As part of the Open Milton project, I’ve been thinking about the place of XML in it. Over Christmas, I wrote a small XSL transform using the Bosak XML Shakespeare files. Rufus took Anthony and Cleopatra and, using Latex (I gather), created the Open Shakespeare Anthony and Cleopatra pdf.
At one level, this is yet another version of Shakespeare. True.
But think of the possibilities. A user could happily generate their own version of the play (for instance using it in a class) or create their own annotated version for that class and not have to worry too much about losing the text / book as it can be printed and shared widely. Communities of interested parties could be pointed towards a website where they could download the material either in final form or just get the XML to use it.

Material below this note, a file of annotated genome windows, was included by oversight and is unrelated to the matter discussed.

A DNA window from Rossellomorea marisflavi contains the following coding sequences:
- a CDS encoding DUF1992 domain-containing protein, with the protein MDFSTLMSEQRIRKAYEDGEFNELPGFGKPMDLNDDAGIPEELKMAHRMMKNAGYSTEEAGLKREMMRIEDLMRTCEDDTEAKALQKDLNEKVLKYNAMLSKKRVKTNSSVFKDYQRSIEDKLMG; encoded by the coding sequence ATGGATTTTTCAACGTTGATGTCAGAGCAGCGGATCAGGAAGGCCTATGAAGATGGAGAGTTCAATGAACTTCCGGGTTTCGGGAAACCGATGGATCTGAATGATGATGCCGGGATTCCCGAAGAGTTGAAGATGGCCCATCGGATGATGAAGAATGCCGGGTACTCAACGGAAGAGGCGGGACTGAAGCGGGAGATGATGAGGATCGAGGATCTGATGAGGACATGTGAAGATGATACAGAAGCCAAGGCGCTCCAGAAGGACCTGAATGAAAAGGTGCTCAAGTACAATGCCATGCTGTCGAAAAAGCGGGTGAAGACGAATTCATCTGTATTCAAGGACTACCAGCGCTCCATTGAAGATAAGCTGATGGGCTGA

To some extent this is also about embracing a standard and making it common outside of academia and closed repositories. It would appear to be easier to share texts and make use of them if we know what the coding is going to be rather than have to wait for the download to complete before taking a look.
To that end, I’ve started a contribution (currently in prototype) to create a small parser so that we can start transforming text files into TEI (Text Encoding Initiative) Lite format. Granted it is at an early stage but the initial results show some promise and are encouraging (well for me at least).
As per Open Milton/Shakespeare, I’ve been using Python to do this with the minidom package with regular expressions. The next step will be to split out the script into reader, parser and writer. I’ve been concentrating on drama but prose and verse have their own vocabularies so the parser will probably need to be split into three, each bit concentrating on a form and calling methods from the writer as appropriate.